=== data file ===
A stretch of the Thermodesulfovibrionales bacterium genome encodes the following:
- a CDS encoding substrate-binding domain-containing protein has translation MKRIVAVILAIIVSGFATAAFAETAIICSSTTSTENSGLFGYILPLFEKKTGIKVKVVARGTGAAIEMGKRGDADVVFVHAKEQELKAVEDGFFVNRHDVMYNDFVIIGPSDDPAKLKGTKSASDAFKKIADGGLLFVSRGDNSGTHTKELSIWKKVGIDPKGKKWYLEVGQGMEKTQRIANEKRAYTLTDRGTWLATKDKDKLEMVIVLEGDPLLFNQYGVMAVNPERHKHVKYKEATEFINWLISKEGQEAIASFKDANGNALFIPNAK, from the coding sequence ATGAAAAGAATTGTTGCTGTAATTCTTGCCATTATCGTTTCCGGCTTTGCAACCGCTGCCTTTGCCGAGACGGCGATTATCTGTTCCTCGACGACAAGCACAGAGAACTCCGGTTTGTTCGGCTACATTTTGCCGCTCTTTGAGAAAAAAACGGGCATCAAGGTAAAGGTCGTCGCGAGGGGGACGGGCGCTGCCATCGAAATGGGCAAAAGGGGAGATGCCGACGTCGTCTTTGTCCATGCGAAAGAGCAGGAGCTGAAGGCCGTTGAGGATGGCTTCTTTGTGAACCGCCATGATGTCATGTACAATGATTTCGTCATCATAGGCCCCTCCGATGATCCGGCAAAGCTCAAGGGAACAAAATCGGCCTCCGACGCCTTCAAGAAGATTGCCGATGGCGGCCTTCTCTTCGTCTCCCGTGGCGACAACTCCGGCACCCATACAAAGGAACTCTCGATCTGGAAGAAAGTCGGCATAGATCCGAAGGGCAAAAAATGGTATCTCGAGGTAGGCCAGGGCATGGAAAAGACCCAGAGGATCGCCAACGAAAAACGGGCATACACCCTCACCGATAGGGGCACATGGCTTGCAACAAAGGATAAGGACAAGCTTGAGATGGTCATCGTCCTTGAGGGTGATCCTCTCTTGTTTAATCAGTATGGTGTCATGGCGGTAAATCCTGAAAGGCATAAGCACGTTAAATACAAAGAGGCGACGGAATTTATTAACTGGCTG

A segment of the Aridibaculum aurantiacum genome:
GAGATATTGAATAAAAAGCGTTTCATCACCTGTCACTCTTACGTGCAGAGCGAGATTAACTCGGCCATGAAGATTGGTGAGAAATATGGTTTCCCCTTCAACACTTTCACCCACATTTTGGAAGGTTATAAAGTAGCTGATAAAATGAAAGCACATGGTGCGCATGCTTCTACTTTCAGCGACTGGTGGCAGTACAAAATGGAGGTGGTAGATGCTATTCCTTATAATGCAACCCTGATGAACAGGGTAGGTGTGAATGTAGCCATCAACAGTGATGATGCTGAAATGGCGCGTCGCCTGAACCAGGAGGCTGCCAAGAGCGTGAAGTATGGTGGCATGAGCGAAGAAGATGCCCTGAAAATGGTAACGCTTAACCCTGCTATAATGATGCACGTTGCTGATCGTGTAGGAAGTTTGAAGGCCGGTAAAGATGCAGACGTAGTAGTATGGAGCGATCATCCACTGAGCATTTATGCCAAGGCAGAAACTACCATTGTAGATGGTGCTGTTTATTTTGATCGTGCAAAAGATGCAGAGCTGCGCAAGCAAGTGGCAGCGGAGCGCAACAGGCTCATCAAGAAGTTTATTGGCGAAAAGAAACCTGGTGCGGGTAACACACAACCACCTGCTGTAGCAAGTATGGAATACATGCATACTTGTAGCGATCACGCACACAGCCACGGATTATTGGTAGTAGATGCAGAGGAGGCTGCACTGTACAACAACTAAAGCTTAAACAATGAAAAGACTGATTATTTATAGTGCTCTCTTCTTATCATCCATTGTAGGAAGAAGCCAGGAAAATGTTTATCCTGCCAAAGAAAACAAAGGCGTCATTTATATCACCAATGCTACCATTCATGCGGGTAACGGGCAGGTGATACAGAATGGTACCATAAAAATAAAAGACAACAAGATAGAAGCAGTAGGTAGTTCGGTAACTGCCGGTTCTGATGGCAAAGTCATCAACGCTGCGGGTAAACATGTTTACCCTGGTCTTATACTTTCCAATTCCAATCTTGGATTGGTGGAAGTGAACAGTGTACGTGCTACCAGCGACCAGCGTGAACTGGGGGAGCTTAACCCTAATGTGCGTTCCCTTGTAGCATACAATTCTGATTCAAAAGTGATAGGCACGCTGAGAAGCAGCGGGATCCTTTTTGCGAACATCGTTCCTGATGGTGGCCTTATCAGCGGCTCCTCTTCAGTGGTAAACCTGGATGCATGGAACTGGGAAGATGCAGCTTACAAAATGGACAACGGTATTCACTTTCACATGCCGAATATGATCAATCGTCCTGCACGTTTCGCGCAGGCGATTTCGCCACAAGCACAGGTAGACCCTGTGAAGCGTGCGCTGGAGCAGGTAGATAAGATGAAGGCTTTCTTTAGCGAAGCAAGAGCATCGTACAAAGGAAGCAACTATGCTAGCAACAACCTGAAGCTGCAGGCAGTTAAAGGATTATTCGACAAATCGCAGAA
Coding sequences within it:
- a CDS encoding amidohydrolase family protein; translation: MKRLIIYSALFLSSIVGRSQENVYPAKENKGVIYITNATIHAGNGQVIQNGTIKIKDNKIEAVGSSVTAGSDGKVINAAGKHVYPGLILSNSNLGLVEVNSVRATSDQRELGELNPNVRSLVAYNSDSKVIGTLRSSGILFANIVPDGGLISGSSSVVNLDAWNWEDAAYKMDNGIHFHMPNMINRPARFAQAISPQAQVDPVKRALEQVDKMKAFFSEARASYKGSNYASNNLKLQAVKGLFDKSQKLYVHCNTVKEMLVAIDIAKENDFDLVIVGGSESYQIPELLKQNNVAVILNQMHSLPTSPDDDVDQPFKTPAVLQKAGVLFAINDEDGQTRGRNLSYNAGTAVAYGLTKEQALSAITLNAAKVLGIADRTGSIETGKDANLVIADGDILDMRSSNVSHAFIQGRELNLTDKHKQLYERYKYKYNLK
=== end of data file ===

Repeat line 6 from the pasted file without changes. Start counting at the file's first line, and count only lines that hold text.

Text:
- a CDS encoding amidohydrolase family protein; translation: MKRLIIYSALFLSSIVGRSQENVYPAKENKGVIYITNATIHAGNGQVIQNGTIKIKDNKIEAVGSSVTAGSDGKVINAAGKHVYPGLILSNSNLGLVEVNSVRATSDQRELGELNPNVRSLVAYNSDSKVIGTLRSSGILFANIVPDGGLISGSSSVVNLDAWNWEDAAYKMDNGIHFHMPNMINRPARFAQAISPQAQVDPVKRALEQVDKMKAFFSEARASYKGSNYASNNLKLQAVKGLFDKSQKLYVHCNTVKEMLVAIDIAKENDFDLVIVGGSESYQIPELLKQNNVAVILNQMHSLPTSPDDDVDQPFKTPAVLQKAGVLFAINDEDGQTRGRNLSYNAGTAVAYGLTKEQALSAITLNAAKVLGIADRTGSIETGKDANLVIADGDILDMRSSNVSHAFIQGRELNLTDKHKQLYERYKYKYNLK